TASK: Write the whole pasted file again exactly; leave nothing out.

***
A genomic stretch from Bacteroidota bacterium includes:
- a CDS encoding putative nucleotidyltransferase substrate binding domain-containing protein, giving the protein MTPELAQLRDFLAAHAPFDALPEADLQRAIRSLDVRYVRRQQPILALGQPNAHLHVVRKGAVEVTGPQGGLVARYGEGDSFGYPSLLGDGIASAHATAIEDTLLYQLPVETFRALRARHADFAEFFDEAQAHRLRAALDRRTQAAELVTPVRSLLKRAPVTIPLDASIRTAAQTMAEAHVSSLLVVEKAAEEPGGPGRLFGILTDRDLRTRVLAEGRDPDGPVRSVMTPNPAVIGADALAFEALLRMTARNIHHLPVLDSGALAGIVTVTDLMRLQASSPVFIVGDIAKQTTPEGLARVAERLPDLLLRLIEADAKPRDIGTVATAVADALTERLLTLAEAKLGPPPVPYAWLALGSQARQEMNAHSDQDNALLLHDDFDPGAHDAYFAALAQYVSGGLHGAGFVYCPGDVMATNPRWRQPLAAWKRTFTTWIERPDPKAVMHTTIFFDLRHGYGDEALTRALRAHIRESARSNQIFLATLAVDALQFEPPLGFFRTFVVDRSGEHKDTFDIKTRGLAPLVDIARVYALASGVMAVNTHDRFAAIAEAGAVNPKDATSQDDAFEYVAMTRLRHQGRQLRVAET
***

A genomic stretch from Bacteroidota bacterium includes:
- a CDS encoding putative nucleotidyltransferase substrate binding domain-containing protein, giving the protein MTPELAQLRDFLAAHAPFDALPEADLQRAIRSLDVRYVRRQQPILALGQPNAHLHVVRKGAVEVTGPQGGLVARYGEGDSFGYPSLLGDGIASAHATAIEDTLLYQLPVETFRALRARHADFAEFFDEAQAHRLRAALDRRTQAAELVTPVRSLLKRAPVTIPLDASIRTAAQTMAEAHVSSLLVVEKAAEEPGGPGRLFGILTDRDLRTRVLAEGRDPDGPVRSVMTPNPAVIGADALAFEALLRMTARNIHHLPVLDSGALAGIVTVTDLMRLQASSPVFIVGDIAKQTTPEGLARVAERLPDLLLRLIEADAKPRDIGTVATAVADALTERLLTLAEAKLGPPPVPYAWLALGSQARQEMNAHSDQDNALLLHDDFDPGAHDAYFAALAQYVSGGLHGAGFVYCPGDVMATNPRWRQPLAAWKRTFTTWIERPDPKAVMHTTIFFDLRHGYGDEALTRALRAHIRESARSNQIFLATLAVDALQFEPPLGFFRTFVVDRSGEHKDTFDIKTRGLAPLVDIARVYALASGVMAVNTHDRFAAIAEAGAVNPKDATSQDDAFEYVAMTRLRHQGRQLRVAET